© Alnwick Castle

England is a country with a rich heritage, and Northumberland is home to many important historical sites that also make for a fun day out. Here, Jen Rea, Inbound Tourism Manager at Visit North East England tells us about just some of this region’s sites that are worth a visit.

As the most northern county in England, Northumberland is full of history. As it sits on the border between England and Scotland, it has a storied past of Roman, Viking and Anglo-Saxon conflicts, which all played a role in shaping the county we know today. Below, I’ll be taking you through just some of the county’s amazing historical sites.
 

Alnwick Castle


Did you know that Northumberland has more castles than any other English county? Among these is Alnwick Castle, which has stood along the Northumberland landscape for over 900 years and is the second largest inhabited castle in England — right after Windsor Castle. What began as a typically Norman-style structure has seen numerous restorations throughout the years: transforming from a medieval fortress into a grand gothic building, and then into the castle you can see today. With its vastly impressive architecture, it’s not hard to see why it served as a backdrop in hit films and TV shows like Harry Potter and Downton Abbey!

The castle is home to the Percy family, as it has been since 1309, but long gone are the castle’s defensive uses. The impressive structure now serves as an important historical and tourist site, allowing visitors to go on informative tours of the castle grounds, visit State rooms, embark on a dragon quest, and even try a spot of broomstick training.
 

Hadrian’s Wall


After the Romans successfully invaded England and Wales, but failed to take over Scotland, Emperor Hadrian requested the construction of a wall between England and Scotland. This was an attempt to create a defensible border between the two territories, however, most of Northumberland actually lies to the north of Hadrian’s Wall.

It’s thought that work on the wall started around AD122, using stone and turf, and the initial defensive structures were completed within a few years. The original wall stretched across a huge 73 miles, from Wallsend to Solway Firth, although only some of it still stands today.

What remains of Hadrian’s Wall is one of the most important Roman monuments in the UK and serves as a hugely spectacular historical site and walking trail. Along the length of the wall, you can see various Roman structures and ruins that have survived throughout history, as well as visit museums like the Roman Army Museum and the Great North Museum: Hancock.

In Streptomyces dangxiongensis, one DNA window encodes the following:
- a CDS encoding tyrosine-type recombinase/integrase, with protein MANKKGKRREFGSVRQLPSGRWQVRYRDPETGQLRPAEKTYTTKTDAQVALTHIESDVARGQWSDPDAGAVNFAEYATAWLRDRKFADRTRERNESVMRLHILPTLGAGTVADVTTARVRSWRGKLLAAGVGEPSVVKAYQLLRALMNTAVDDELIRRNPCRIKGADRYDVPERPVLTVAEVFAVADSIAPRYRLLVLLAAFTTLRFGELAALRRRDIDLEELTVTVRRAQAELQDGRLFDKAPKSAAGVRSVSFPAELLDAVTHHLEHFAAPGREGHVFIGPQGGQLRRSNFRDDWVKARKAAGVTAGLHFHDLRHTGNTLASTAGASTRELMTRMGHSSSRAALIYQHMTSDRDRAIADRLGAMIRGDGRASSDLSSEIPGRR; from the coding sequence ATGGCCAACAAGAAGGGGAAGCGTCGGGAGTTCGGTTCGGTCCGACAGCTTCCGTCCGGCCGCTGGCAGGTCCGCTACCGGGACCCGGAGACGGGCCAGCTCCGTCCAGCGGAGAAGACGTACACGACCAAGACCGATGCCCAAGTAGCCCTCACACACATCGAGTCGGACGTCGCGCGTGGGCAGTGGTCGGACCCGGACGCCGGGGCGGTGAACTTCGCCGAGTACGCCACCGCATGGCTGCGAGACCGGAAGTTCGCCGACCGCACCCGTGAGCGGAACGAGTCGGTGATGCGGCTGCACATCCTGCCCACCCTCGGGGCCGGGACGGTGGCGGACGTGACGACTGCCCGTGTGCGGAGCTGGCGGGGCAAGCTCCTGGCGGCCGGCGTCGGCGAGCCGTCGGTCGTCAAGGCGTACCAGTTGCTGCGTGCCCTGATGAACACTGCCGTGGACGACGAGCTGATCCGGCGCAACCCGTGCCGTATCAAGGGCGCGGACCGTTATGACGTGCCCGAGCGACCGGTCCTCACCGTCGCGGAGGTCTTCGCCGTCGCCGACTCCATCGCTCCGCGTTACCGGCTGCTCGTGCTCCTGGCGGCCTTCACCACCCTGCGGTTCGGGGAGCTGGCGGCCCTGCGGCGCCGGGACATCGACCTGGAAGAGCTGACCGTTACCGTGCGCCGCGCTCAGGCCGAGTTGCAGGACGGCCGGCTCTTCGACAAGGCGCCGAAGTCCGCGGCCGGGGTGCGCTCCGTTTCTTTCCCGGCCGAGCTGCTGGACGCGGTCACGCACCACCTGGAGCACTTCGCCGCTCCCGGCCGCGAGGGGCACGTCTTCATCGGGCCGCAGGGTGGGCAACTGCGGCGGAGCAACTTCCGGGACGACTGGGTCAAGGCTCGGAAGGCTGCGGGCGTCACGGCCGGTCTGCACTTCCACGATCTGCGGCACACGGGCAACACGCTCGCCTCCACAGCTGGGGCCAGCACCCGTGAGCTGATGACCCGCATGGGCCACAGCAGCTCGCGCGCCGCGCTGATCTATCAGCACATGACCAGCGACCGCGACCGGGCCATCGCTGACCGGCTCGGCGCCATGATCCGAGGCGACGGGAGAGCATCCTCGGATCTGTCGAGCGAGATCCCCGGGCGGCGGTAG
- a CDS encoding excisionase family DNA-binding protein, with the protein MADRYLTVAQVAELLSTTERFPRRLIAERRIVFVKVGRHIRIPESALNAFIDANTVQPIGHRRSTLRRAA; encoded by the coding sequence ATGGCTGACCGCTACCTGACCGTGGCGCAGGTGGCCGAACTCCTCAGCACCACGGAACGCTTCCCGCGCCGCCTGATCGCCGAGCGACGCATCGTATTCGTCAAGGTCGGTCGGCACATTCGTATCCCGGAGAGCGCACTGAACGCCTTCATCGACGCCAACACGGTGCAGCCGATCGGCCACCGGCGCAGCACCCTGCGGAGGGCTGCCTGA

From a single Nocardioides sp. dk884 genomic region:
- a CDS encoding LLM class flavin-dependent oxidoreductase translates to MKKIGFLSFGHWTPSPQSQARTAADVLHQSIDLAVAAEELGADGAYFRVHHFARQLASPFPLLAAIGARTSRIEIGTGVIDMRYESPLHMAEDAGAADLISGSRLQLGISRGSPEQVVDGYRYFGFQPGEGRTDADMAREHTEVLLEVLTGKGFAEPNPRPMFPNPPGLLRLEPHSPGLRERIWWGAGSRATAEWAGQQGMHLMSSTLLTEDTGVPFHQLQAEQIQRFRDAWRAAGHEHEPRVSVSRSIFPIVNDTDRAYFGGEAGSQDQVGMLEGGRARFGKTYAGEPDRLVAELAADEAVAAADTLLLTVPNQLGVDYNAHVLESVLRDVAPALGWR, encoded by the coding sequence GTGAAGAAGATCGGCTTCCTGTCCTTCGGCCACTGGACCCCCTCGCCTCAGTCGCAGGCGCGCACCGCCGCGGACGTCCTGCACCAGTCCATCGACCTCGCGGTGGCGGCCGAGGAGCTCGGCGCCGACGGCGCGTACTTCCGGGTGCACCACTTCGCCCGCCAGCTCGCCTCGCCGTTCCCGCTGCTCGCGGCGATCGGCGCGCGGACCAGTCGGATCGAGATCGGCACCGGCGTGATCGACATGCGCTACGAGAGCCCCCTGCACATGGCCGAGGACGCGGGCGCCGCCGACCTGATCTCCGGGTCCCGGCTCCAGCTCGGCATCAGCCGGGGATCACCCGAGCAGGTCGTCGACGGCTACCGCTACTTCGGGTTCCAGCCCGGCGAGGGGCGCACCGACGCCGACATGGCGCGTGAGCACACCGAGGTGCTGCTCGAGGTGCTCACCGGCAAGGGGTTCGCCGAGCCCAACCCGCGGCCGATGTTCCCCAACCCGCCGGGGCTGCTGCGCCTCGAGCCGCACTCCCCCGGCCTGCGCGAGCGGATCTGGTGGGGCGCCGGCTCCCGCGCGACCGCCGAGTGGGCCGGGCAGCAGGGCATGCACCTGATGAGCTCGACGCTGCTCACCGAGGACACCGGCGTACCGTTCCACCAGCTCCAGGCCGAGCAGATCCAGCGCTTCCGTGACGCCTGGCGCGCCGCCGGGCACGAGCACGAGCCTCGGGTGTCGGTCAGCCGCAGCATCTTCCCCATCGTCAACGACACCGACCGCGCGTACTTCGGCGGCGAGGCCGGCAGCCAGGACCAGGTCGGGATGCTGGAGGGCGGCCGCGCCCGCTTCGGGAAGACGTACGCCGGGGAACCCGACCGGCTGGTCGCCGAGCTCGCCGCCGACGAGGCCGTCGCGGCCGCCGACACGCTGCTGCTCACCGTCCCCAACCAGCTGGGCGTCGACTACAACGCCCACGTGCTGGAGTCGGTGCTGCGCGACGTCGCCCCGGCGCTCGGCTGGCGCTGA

The wall is also home to some vibrant and friendly cities, like Newcastle and Carlisle, as well as some beautiful wildlife, like the Orange Tip butterfly, the rare Large Heath butterfly and house martins. It’s no wonder the site was declared a World Heritage Site in 1987!
 

The Holy Island of Lindisfarne


Located just off the coast of Northumberland lies the historic Holy Island of Lindisfarne. After St. Aidan, an Irish monk, converted the region to Christianity, he founded the Lindisfarne Monastery, which has sat on the island since the year 635. It serves as the origins of the Lindisfarne Gospels: a highly decorated manuscript of the four Gospels which recount the life of Christ and is regarded as a British treasure.

After the Viking invasion in the 8th century, the wealthy site was pillaged, which lead to the island being deserted. Although the monks did eventually return after 400 years, the site was again left empty by the mid-16th century after King Henry VIII ordered the closure of the priory. Today, the island remains an important pilgrimage site for British Christians and historians alike. It is also home to some great wildlife and interesting historical museums and walks for the whole family.

The site can be accessed by a causeway, which is only visible twice a day when the tide is low. If you’re planning on visiting the island, make sure you check the safe crossing times with Northumberland County Council beforehand.
 

Bamburgh


On the Northumberland coast lies the beautiful town of Bamburgh, whose history spans as far back as the Neolithic period. Moving forward to the year 635, the very same St. Aidan who founded the Lindisfarne Monastery built a Christian church in the town, which aided the spread of Christianity throughout the North of England. The church still resides on the coast to this day.

The site is also the location of the famous Bamburgh Castle, which sits atop a hill overlooking the coast. It remains an important archaeological site and a Grade I listed building of historical significance. The town is also home to the national heroine Grace Darling, who risked her life to save survivors of the SS Forfarshire shipwreck in 1838. The site now has a Grace Darling museum along with its other historical structures.

Northumberland is a county full of history and heritage. The areas in this guide are just some of the most interesting places to visit in the region. Whether you’re traveling with friends or family, there’s something everyone can enjoy!